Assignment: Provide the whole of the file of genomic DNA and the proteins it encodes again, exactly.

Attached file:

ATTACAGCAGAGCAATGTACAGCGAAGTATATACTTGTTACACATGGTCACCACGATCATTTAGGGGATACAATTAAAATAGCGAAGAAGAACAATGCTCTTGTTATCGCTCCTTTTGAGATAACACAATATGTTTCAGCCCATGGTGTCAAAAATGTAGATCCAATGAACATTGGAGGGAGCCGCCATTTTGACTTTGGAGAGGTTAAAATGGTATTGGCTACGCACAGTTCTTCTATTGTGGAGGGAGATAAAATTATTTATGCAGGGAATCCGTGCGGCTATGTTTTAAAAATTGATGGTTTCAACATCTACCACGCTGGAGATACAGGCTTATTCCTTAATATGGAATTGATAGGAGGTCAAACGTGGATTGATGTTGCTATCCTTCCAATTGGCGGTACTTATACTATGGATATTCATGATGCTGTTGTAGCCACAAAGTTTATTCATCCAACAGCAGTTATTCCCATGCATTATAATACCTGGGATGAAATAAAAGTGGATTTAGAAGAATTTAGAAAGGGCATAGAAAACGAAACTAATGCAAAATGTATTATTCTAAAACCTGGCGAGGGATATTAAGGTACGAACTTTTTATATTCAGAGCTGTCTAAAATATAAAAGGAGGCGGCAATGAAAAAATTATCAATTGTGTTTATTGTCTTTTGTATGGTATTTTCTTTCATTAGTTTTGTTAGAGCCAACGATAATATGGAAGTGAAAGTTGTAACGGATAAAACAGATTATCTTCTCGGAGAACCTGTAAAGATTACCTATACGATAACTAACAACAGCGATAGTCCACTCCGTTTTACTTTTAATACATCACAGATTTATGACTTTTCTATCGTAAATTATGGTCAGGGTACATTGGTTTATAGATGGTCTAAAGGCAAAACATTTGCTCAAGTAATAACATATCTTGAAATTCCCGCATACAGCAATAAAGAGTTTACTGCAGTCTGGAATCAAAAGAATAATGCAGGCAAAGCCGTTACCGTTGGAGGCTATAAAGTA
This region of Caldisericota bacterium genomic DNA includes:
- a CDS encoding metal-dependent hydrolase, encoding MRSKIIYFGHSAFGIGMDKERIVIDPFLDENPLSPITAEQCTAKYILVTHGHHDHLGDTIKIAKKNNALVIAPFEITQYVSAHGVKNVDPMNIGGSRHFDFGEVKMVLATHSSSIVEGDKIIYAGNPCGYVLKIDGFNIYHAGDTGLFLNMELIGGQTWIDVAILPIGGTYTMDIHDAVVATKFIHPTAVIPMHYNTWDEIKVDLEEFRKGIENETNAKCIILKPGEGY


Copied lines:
ATTACAGCAGAGCAATGTACAGCGAAGTATATACTTGTTACACATGGTCACCACGATCATTTAGGGGATACAATTAAAATAGCGAAGAAGAACAATGCTCTTGTTATCGCTCCTTTTGAGATAACACAATATGTTTCAGCCCATGGTGTCAAAAATGTAGATCCAATGAACATTGGAGGGAGCCGCCATTTTGACTTTGGAGAGGTTAAAATGGTATTGGCTACGCACAGTTCTTCTATTGTGGAGGGAGATAAAATTATTTATGCAGGGAATCCGTGCGGCTATGTTTTAAAAATTGATGGTTTCAACATCTACCACGCTGGAGATACAGGCTTATTCCTTAATATGGAATTGATAGGAGGTCAAACGTGGATTGATGTTGCTATCCTTCCAATTGGCGGTACTTATACTATGGATATTCATGATGCTGTTGTAGCCACAAAGTTTATTCATCCAACAGCAGTTATTCCCATGCATTATAATACCTGGGATGAAATAAAAGTGGATTTAGAAGAATTTAGAAAGGGCATAGAAAACGAAACTAATGCAAAATGTATTATTCTAAAACCTGGCGAGGGATATTAAGGTACGAACTTTTTATATTCAGAGCTGTCTAAAATATAAAAGGAGGCGGCAATGAAAAAATTATCAATTGTGTTTATTGTCTTTTGTATGGTATTTTCTTTCATTAGTTTTGTTAGAGCCAACGATAATATGGAAGTGAAAGTTGTAACGGATAAAACAGATTATCTTCTCGGAGAACCTGTAAAGATTACCTATACGATAACTAACAACAGCGATAGTCCACTCCGTTTTACTTTTAATACATCACAGATTTATGACTTTTCTATCGTAAATTATGGTCAGGGTACATTGGTTTATAGATGGTCTAAAGGCAAAACATTTGCTCAAGTAATAACATATCTTGAAATTCCCGCATACAGCAATAAAGAGTTTACTGCAGTCTGGAATCAAAAGAATAATGCAGGCAAAGCCGTTACCGTTGGAGGCTATAAAGTA
This region of Caldisericota bacterium genomic DNA includes:
- a CDS encoding metal-dependent hydrolase, encoding MRSKIIYFGHSAFGIGMDKERIVIDPFLDENPLSPITAEQCTAKYILVTHGHHDHLGDTIKIAKKNNALVIAPFEITQYVSAHGVKNVDPMNIGGSRHFDFGEVKMVLATHSSSIVEGDKIIYAGNPCGYVLKIDGFNIYHAGDTGLFLNMELIGGQTWIDVAILPIGGTYTMDIHDAVVATKFIHPTAVIPMHYNTWDEIKVDLEEFRKGIENETNAKCIILKPGEGY